Supreme Court’s Second ‘Safe Harbor’ Case Is in Limbo

April 4, 2018

In late February, the Supreme Court handed down Merit Management Group LP v. FTI Consulting Inc., 138 S. Ct. 883, 200 L. Ed. 2d 183, 86 U.S.L.W. 4088 (Sup. Ct. Feb. 27, 2018), ruling that the so-called safe harbor under Section 546(e) only applies to “the transfer that the trustee seeks to avoid.”

Functionally speaking, Merit Management meant that using a bank as an escrow agent would not immunize the entire transaction from attack as a fraudulent transfer. That was among the issues in a certiorari petition pending simultaneously in the Supreme Court, Deutsche Bank Trust Co. Americas v. Robert R. McCormick Foundation, 16-317 (Sup. Ct.). Indeed, the Deutsche Bank certiorari petition had been filed two months before the petition in Merit Management.

In view of Merit Management, observers assumed that the Supreme Court would quickly grant certiorari in Deutsche Bank, vacate the decision in the Second Circuit, and remand for further consideration. But that’s not what happened.

Instead of quickly acting, the justices reset the Deutsche Bank petition for consideration at four successive conferences from March 2 to March 29. The delay puzzled everyone.

Then yesterday, Justices Anthony M. Kennedy and Clarence Thomas entered a “Statement” on the Deutsche Bank docket. In its entirety, the statement said:

The parties are advised that consideration of the petition for certiorari will be deferred for an additional period of time. This will allow the Court of Appeals or the District Court to consider whether to recall the mandate, entertain a Federal Rule of Civil Procedure 60(b) motion to vacate the earlier judgment, or provide any other available relief in light of this Court’s decision in Merit Management Group, LP v. FTI Consulting, Inc., 583 U.S. ___ (2018). The petition for certiorari in this case was pending when the Court decided Merit Management. The Court of Appeals or the District Court could decide whether relief from judgment is appropriate given the possibility that there might not be a quorum in this Court. See 28 U.S.C. § 2109.

Now we know why the Court has not acted on Deutsche Bank. At least four justices have recused themselves, leaving the Court without a quorum of six justices.

However, the reference to Section 2109 implies that some of the recusals may evaporate in the coming months. When “the case cannot be heard and determined at the next ensuing term,” the section provides that “the court shall enter its order affirming the judgment of the court from which the case was brought for review with the same effect as upon affirmance by an equally divided court.”

If the grounds for recusal were permanent, the justices presumably would have acted already by affirming the Second Circuit under Section 2109, which would mean that the high court’s disposition would have no precedential effect. But that’s not what they did.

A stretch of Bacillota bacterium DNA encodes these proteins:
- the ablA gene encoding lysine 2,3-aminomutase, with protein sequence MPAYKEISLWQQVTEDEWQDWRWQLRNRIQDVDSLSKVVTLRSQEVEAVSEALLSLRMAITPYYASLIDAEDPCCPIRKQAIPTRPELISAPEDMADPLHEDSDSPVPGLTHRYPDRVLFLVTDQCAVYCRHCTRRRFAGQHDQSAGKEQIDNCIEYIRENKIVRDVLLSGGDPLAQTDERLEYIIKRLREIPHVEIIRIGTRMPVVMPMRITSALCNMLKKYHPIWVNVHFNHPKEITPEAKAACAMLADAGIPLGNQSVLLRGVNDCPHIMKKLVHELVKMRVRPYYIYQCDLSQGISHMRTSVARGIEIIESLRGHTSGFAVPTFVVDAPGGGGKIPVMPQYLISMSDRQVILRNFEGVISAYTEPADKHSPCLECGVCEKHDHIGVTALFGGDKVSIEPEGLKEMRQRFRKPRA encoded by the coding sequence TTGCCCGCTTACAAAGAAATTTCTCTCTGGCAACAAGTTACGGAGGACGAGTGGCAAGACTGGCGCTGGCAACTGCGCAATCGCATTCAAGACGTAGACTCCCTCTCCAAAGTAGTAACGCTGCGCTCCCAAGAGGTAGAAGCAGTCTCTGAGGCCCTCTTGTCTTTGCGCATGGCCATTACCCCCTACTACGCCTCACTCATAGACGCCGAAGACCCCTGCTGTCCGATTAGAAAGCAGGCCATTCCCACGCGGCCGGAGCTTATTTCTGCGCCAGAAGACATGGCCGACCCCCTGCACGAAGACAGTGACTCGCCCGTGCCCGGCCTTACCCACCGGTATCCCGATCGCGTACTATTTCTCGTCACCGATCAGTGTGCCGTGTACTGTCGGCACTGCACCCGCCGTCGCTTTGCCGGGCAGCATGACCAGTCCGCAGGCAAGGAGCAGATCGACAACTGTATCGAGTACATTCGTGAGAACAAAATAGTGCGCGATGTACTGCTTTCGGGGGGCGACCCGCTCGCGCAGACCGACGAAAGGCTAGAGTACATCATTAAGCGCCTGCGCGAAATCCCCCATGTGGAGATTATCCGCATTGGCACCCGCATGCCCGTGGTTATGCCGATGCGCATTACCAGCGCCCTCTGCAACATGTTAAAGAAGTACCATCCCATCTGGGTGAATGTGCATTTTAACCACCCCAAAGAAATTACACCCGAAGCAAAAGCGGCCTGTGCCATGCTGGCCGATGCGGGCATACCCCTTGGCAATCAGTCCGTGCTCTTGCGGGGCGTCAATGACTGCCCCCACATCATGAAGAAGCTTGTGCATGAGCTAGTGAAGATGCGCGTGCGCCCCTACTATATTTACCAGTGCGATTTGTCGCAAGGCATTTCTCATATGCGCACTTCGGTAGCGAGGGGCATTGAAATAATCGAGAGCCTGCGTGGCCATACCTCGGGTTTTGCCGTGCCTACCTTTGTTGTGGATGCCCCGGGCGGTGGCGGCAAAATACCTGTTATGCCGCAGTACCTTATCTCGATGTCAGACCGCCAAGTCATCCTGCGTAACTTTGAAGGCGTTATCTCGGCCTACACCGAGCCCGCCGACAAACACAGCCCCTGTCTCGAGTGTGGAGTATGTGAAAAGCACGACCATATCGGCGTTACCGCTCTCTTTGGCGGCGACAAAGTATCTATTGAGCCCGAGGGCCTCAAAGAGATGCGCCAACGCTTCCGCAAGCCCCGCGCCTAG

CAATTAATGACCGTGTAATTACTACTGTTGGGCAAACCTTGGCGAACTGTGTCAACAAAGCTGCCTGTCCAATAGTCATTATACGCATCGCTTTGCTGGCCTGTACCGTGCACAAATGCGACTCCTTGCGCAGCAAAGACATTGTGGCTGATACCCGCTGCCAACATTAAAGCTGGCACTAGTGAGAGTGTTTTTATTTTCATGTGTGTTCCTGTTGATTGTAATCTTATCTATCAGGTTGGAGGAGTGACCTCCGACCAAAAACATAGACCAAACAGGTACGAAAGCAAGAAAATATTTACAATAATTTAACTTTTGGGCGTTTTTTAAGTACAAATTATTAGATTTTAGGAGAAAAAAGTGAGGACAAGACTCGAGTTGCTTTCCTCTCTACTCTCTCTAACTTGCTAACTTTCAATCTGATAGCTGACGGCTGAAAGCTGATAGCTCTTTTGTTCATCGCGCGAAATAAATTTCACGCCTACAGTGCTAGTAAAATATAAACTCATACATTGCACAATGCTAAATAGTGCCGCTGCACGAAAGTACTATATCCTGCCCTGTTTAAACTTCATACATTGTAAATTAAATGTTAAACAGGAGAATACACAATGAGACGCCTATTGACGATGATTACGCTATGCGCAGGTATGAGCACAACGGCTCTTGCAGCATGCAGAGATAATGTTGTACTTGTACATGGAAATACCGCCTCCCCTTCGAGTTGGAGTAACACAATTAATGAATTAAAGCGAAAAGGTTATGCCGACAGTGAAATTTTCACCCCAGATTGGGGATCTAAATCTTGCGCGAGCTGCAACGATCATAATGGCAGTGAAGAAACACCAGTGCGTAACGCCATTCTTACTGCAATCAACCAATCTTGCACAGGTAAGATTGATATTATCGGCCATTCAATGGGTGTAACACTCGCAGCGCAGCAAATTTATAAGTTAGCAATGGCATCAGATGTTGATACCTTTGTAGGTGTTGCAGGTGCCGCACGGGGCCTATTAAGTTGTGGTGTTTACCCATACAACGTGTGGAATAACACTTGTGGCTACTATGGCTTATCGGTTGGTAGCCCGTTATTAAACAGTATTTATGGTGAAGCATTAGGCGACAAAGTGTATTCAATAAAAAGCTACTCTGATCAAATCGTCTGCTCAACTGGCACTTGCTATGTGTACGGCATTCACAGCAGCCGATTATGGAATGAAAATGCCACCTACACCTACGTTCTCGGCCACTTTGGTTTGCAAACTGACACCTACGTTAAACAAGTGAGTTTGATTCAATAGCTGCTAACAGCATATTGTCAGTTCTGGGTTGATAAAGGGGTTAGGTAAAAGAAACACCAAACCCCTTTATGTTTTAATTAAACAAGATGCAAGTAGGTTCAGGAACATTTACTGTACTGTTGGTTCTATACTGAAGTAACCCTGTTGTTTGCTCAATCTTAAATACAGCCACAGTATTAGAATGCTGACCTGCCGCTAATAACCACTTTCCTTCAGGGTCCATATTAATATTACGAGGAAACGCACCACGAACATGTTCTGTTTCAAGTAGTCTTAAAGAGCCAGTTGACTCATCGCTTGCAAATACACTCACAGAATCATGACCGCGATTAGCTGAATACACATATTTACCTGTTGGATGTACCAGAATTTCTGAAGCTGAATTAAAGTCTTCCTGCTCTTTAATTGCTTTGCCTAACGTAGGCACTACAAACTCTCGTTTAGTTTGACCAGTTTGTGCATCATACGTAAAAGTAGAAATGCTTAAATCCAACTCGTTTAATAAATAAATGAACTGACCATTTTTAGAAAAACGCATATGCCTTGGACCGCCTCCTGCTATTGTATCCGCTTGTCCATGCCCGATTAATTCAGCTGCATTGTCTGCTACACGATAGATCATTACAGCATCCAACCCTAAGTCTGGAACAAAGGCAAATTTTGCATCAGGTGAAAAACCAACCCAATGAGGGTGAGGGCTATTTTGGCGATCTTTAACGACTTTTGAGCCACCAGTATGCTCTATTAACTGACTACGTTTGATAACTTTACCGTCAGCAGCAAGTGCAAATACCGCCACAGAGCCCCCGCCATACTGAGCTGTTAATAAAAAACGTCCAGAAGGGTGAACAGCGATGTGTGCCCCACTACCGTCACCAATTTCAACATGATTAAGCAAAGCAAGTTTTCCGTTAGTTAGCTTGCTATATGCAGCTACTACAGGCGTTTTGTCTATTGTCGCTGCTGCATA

Acting under Section 2109 would have left dismissal of Tribune intact. In view ofMerit Management, perhaps that’s not what the justices wanted, since the Second Circuit followed an erroneous interpretation of the safe harbor. Although they could not themselves vacate and remand, the Court will accomplish the same result by suggesting that the Second Circuit recall the mandate and reconsider.

Traditionally, justices do not disclose reasons why they recuse themselves. The financial institutions involved in the Deutsche Bank case may explain why; perhaps one or more of the institutions manages money for the justices.

The statement by the two justices gives hope there will be a quorum sometime in the next year. In the meantime, don’t hold your breath for action in the Supreme Court. It’s more likely that the Second Circuit will take up the case once again.

Presumably, the Second Circuit will accept the Supreme Court’s invitation and reconsider Deutsche Bank in view of Merit Management. In the Second Circuit, the case was known as Note Holders v. Large Private Beneficial Owners (In re Tribune Co.), 818 F.3d 98 (2d Cir. 2016).

The Second Circuit found several theories to justify application of the safe harbor and dismiss a fraudulent transfer suit against selling shareholders in a leveraged buyout, where a financial institution was in the chain of payments. Indeed, the Second Circuit went so far as to rule that the safe harbor in the Bankruptcy Code impliedly preempted state law and thereby bars suits by creditors under state law to recover payments made in securities transactions.

Before the statement by the two justices, theories abounded to explain why the Court had not acted on the Deutsche Bank petition. Were one or more justices writing a dissent from the disposition of the petition? Conjecture on that subject now ends. Conjecture now begins on when, if ever, the Court will be able to reach the merits of the Deutsche Bank petition and, in particular, decide whether the Section 546(e) safe harbor impliedly preempts state fraudulent transfer law.

To read ABI’s discussion of the Second Circuit’s decision in Tribune, a/k/aDeutsche Bankclick here. For ABI’s report on the Merit Managementdecision, click here.

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